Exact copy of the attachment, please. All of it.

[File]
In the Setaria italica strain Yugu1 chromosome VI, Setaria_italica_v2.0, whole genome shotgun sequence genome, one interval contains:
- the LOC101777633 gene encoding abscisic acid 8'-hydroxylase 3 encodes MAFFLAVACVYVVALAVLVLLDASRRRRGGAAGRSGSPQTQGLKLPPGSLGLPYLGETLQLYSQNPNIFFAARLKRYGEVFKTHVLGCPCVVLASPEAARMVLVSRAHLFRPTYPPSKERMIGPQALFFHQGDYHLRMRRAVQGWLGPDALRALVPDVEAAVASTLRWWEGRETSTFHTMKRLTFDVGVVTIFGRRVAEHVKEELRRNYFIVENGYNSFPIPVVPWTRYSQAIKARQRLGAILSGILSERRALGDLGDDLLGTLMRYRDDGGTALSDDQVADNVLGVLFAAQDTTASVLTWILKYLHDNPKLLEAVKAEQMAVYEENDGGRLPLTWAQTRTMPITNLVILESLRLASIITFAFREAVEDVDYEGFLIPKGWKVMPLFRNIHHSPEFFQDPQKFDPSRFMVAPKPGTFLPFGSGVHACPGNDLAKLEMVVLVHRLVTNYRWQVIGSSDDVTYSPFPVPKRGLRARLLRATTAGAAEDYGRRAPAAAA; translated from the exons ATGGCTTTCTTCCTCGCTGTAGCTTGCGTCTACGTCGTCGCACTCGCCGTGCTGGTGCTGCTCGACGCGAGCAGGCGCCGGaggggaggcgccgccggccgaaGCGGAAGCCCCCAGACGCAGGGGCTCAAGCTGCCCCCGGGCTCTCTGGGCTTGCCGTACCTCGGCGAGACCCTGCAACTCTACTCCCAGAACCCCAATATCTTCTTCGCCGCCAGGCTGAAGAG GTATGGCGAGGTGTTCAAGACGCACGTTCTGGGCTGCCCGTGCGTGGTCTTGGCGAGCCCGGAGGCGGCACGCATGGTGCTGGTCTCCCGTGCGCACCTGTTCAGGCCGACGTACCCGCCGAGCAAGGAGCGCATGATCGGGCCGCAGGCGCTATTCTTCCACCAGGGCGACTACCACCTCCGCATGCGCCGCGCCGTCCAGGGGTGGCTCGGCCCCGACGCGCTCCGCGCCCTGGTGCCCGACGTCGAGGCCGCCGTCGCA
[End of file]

In the Setaria italica strain Yugu1 chromosome VI, Setaria_italica_v2.0, whole genome shotgun sequence genome, one interval contains:
- the LOC101777633 gene encoding abscisic acid 8'-hydroxylase 3 encodes MAFFLAVACVYVVALAVLVLLDASRRRRGGAAGRSGSPQTQGLKLPPGSLGLPYLGETLQLYSQNPNIFFAARLKRYGEVFKTHVLGCPCVVLASPEAARMVLVSRAHLFRPTYPPSKERMIGPQALFFHQGDYHLRMRRAVQGWLGPDALRALVPDVEAAVASTLRWWEGRETSTFHTMKRLTFDVGVVTIFGRRVAEHVKEELRRNYFIVENGYNSFPIPVVPWTRYSQAIKARQRLGAILSGILSERRALGDLGDDLLGTLMRYRDDGGTALSDDQVADNVLGVLFAAQDTTASVLTWILKYLHDNPKLLEAVKAEQMAVYEENDGGRLPLTWAQTRTMPITNLVILESLRLASIITFAFREAVEDVDYEGFLIPKGWKVMPLFRNIHHSPEFFQDPQKFDPSRFMVAPKPGTFLPFGSGVHACPGNDLAKLEMVVLVHRLVTNYRWQVIGSSDDVTYSPFPVPKRGLRARLLRATTAGAAEDYGRRAPAAAA; translated from the exons ATGGCTTTCTTCCTCGCTGTAGCTTGCGTCTACGTCGTCGCACTCGCCGTGCTGGTGCTGCTCGACGCGAGCAGGCGCCGGaggggaggcgccgccggccgaaGCGGAAGCCCCCAGACGCAGGGGCTCAAGCTGCCCCCGGGCTCTCTGGGCTTGCCGTACCTCGGCGAGACCCTGCAACTCTACTCCCAGAACCCCAATATCTTCTTCGCCGCCAGGCTGAAGAG GTATGGCGAGGTGTTCAAGACGCACGTTCTGGGCTGCCCGTGCGTGGTCTTGGCGAGCCCGGAGGCGGCACGCATGGTGCTGGTCTCCCGTGCGCACCTGTTCAGGCCGACGTACCCGCCGAGCAAGGAGCGCATGATCGGGCCGCAGGCGCTATTCTTCCACCAGGGCGACTACCACCTCCGCATGCGCCGCGCCGTCCAGGGGTGGCTCGGCCCCGACGCGCTCCGCGCCCTGGTGCCCGACGTCGAGGCCGCCGTCGCA